Air Canada begins cargo-only flights with COVID-19 supplies
March 26, 2020 By Wings Staff
Since March 21, Air Canada, in collaboration with the Government of Canada, has been operating special flights to repatriate Canadians from Morocco, Spain, Peru and Ecuador. The airline has brought more than 200,000 Canadians home in one week, with more than 1,000 flights scheduled to take place before the end of March, including 300 from international airports and more than 850 from U.S. airports.
The airline on March 24 announced it would operate two additional flights from Quito, Ecuador, on March 29 and 31, in addition to an existing March 25 flight, using a 282-seat wide-body aircraft to bring more stranded Canadians home.
Like most air-taxi operators around the world, Air Canada is suspending the vast majority of its transborder and international service, but the airline in late March also began to operate cargo-only flights to Europe, with other flights planned for Latin America and South America. The aircraft used on these cargo-only flights, operated through its dedicated Air Canada Cargo division, move time-sensitive shipments, including medical supplies to combat COVID-19, as well as goods to support the global economy.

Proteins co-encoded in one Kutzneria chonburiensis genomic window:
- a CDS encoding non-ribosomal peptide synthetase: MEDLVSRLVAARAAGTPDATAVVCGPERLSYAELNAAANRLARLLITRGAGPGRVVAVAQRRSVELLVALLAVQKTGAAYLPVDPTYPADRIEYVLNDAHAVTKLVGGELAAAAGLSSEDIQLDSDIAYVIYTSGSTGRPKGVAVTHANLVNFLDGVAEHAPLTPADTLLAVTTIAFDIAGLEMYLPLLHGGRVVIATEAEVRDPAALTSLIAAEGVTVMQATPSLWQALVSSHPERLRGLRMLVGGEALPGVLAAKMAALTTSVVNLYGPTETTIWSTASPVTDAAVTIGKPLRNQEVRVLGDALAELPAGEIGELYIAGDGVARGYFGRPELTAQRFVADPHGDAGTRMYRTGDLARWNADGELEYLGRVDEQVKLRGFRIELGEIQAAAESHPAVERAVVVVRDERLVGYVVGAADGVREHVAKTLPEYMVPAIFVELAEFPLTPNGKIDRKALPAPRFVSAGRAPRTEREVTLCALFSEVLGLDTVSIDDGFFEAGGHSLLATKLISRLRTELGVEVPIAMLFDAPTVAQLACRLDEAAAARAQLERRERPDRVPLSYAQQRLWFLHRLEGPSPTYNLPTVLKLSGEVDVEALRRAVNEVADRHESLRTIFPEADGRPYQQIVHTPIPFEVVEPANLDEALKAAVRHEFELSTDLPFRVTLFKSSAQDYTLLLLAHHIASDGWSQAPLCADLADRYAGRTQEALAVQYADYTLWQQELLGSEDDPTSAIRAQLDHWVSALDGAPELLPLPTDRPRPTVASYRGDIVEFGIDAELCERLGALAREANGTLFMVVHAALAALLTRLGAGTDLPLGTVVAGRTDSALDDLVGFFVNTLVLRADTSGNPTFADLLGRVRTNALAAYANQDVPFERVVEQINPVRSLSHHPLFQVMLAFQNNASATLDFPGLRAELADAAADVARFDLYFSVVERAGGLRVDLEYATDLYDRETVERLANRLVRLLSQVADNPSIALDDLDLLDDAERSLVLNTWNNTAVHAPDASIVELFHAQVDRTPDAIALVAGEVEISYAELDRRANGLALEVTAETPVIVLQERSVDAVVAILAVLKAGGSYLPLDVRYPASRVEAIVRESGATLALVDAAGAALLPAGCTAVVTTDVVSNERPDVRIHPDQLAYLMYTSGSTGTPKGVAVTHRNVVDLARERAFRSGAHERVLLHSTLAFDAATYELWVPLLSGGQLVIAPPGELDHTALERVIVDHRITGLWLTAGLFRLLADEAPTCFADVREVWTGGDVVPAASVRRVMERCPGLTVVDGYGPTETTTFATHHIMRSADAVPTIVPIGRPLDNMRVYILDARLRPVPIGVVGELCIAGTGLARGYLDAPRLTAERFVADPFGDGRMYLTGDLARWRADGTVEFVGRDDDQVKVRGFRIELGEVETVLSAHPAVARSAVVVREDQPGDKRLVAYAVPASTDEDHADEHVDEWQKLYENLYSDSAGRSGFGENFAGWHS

“Air Canada Cargo has long served as a vital link in global supply chains and with the disruption arising from the COVID-19 pandemic our capabilities are more important than ever,” said Tim Strauss, VP of cargo, at Air Canada. “Although we have announced very significant temporary capacity reductions and our passenger flights are largely dedicated to bringing Canadians home, Air Canada’s aircraft and our expertise in handling cargo are valuable assets that we can use to move medical supplies and other essential goods to keep the world economy going.”
The first cargo-only flights to Frankfurt, London and Amsterdam were operated with Boeing 787 aircraft capable of carrying 35 tonnes of cargo, the equivalent of about 80 grand pianos.
Air Canada Cargo is introducing a fractional program for shippers to book space on an aircraft, which is a service it expects to offer domestically. This will include the use of smaller Air Canada Express regional aircraft to operate to less-well served, smaller or remote regions in Canada.